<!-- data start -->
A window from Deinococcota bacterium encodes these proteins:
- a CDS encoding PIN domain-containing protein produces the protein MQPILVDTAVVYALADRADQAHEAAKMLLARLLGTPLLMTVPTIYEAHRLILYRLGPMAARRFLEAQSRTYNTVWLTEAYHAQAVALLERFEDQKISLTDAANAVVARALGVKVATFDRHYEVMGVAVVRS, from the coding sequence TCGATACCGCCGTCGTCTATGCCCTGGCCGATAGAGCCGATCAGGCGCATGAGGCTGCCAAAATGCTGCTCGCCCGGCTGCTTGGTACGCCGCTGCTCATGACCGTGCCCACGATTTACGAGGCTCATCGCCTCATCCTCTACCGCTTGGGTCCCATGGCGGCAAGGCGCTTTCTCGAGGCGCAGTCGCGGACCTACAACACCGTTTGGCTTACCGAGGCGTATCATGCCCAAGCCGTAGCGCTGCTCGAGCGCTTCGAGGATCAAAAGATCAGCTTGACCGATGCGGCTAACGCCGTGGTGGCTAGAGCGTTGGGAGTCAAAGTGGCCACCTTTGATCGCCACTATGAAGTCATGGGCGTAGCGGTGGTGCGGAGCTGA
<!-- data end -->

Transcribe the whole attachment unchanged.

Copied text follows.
A window from Deinococcota bacterium encodes these proteins:
- a CDS encoding PIN domain-containing protein produces the protein MQPILVDTAVVYALADRADQAHEAAKMLLARLLGTPLLMTVPTIYEAHRLILYRLGPMAARRFLEAQSRTYNTVWLTEAYHAQAVALLERFEDQKISLTDAANAVVARALGVKVATFDRHYEVMGVAVVRS, from the coding sequence TCGATACCGCCGTCGTCTATGCCCTGGCCGATAGAGCCGATCAGGCGCATGAGGCTGCCAAAATGCTGCTCGCCCGGCTGCTTGGTACGCCGCTGCTCATGACCGTGCCCACGATTTACGAGGCTCATCGCCTCATCCTCTACCGCTTGGGTCCCATGGCGGCAAGGCGCTTTCTCGAGGCGCAGTCGCGGACCTACAACACCGTTTGGCTTACCGAGGCGTATCATGCCCAAGCCGTAGCGCTGCTCGAGCGCTTCGAGGATCAAAAGATCAGCTTGACCGATGCGGCTAACGCCGTGGTGGCTAGAGCGTTGGGAGTCAAAGTGGCCACCTTTGATCGCCACTATGAAGTCATGGGCGTAGCGGTGGTGCGGAGCTGA